He is always so breathlessly busy and works so late into the night almost every day—we often chat online while working late—that I’ve been worried about his health. This was true until April of this year, when he and his various friends, including lawyer Ding Jiaxi, were taken into custody because of their demands that officials reveal their financial assets to the public.


Changqing is skilled at poetry. His writing is so outstanding that he can be regarded as one of this generation’s most gifted talents. At my request, he once sent me copies of some of his unpublished works for my enjoyment. His novels, with complicated plots, are fascinating. His poetry is graceful and subdued, as well as bold and unfettered. The tender and gentle verse tends to be about moods and emotions. The bold verse is often about helping the world and people and grand aspirations.[3]

In spite of all this, he’s extremely humble. He often says he enjoys reading my essays and even asks me sometimes to help him “polish” his work. But when have I ever been able to alter even a single word of his?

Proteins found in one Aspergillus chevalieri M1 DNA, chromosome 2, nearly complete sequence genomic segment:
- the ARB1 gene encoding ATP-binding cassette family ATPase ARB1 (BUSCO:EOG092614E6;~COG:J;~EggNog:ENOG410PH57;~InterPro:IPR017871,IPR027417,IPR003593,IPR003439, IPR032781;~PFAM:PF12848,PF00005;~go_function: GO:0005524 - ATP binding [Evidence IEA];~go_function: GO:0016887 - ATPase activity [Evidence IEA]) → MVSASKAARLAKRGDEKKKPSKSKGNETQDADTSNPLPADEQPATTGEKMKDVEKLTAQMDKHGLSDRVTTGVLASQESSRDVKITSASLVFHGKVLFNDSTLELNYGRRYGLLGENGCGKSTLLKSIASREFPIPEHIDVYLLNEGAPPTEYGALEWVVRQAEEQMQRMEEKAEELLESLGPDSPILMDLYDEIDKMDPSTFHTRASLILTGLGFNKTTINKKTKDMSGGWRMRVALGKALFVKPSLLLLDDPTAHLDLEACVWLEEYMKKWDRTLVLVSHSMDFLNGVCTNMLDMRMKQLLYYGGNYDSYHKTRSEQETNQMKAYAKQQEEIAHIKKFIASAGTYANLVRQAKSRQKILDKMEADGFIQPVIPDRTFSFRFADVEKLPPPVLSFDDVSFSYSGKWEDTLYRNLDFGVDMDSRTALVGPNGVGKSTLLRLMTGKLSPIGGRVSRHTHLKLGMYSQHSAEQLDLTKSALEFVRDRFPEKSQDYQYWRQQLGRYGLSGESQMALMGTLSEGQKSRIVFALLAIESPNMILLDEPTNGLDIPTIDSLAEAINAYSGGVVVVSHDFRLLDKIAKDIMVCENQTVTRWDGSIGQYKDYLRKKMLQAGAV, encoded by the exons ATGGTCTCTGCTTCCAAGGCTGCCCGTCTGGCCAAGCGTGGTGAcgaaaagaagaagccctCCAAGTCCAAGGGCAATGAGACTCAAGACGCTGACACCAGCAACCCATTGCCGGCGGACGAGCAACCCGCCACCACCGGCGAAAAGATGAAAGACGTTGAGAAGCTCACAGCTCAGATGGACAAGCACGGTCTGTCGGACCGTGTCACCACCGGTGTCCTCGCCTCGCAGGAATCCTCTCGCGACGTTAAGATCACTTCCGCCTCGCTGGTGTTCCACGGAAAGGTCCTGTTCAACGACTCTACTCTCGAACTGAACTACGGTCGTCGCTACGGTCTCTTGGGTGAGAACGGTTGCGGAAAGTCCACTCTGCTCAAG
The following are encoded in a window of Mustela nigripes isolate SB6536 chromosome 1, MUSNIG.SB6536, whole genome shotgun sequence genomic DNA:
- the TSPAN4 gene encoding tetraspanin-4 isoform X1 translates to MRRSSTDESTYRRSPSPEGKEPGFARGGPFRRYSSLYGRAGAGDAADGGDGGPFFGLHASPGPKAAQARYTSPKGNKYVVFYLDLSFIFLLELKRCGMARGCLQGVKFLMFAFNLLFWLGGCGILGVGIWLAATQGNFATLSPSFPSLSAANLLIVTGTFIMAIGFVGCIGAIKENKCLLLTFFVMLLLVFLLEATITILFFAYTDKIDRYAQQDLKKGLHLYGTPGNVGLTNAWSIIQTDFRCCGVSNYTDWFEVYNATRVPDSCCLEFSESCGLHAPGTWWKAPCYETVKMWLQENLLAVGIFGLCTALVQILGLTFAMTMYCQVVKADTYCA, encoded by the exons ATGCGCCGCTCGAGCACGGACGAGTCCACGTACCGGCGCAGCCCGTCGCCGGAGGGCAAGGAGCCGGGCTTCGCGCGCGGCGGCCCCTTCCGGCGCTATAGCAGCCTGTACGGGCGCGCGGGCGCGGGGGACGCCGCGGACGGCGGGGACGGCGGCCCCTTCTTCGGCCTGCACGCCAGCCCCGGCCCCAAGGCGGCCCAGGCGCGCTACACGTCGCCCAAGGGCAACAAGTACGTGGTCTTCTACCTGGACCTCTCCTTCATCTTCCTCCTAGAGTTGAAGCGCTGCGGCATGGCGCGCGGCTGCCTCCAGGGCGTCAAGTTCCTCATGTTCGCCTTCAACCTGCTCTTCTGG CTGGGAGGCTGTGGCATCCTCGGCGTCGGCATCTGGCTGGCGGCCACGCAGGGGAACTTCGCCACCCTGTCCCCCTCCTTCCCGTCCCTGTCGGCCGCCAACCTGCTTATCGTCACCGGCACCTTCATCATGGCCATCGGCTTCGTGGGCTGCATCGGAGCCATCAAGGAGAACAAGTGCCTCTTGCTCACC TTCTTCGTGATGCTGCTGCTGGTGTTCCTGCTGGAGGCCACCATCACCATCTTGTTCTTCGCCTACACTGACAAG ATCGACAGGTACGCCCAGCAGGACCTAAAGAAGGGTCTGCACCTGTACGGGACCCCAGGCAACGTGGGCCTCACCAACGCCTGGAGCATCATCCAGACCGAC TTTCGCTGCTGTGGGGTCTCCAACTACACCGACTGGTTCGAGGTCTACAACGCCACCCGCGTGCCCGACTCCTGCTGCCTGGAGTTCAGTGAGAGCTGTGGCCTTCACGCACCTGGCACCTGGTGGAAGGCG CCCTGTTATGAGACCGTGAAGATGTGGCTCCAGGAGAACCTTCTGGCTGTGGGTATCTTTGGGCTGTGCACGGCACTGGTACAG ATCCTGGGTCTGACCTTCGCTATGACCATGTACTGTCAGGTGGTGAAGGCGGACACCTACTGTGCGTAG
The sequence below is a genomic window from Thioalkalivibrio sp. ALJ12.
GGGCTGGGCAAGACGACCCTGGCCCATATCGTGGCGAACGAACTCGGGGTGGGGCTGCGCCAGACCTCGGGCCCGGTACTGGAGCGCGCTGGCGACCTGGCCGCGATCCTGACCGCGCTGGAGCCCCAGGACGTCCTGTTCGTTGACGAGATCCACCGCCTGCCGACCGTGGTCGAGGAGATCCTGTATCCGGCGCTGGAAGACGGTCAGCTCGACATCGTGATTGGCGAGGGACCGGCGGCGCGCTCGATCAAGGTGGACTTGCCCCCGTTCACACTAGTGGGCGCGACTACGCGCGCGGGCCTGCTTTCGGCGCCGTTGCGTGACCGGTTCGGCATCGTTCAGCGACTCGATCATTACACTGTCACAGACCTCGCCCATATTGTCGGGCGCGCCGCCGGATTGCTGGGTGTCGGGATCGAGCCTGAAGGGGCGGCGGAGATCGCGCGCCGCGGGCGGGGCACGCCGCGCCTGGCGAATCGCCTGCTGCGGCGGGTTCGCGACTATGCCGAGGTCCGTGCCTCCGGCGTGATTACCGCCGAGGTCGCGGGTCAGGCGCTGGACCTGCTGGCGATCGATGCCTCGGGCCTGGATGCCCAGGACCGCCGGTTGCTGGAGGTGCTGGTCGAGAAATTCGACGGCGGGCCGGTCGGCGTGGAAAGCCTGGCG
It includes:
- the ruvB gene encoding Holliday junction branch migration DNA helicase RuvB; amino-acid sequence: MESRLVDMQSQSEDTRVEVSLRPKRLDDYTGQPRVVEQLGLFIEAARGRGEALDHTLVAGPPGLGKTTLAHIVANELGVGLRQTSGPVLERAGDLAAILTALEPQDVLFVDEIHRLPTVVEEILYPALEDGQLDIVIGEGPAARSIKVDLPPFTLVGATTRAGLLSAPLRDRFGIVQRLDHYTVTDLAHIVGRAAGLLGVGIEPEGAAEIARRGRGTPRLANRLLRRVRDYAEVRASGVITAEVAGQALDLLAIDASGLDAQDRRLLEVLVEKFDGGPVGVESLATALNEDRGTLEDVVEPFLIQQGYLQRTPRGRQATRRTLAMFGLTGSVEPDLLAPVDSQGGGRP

The June Fourth massacre caused him to set the goal of his life struggle—achieve democracy in China. He told me many times: “Democracy is my life.” Despite being repeatedly arrested and sentenced for this, his passion was unchanging and his pledge constant.

The authorities once tried to “turn” Changqing, telling him about the great gains awaiting him if he collaborated with them. Lawyer Ding Jiaxi and I once had a great laugh at the authorities’ ignorance, caused by their shamelessness:  that they would even dare try to “turn” Changqing—someone so firm in his ideals, so devoted in heart and mind, so spiritually clear, and who would never tolerate the moral schism of exchanging his soul for worldly riches.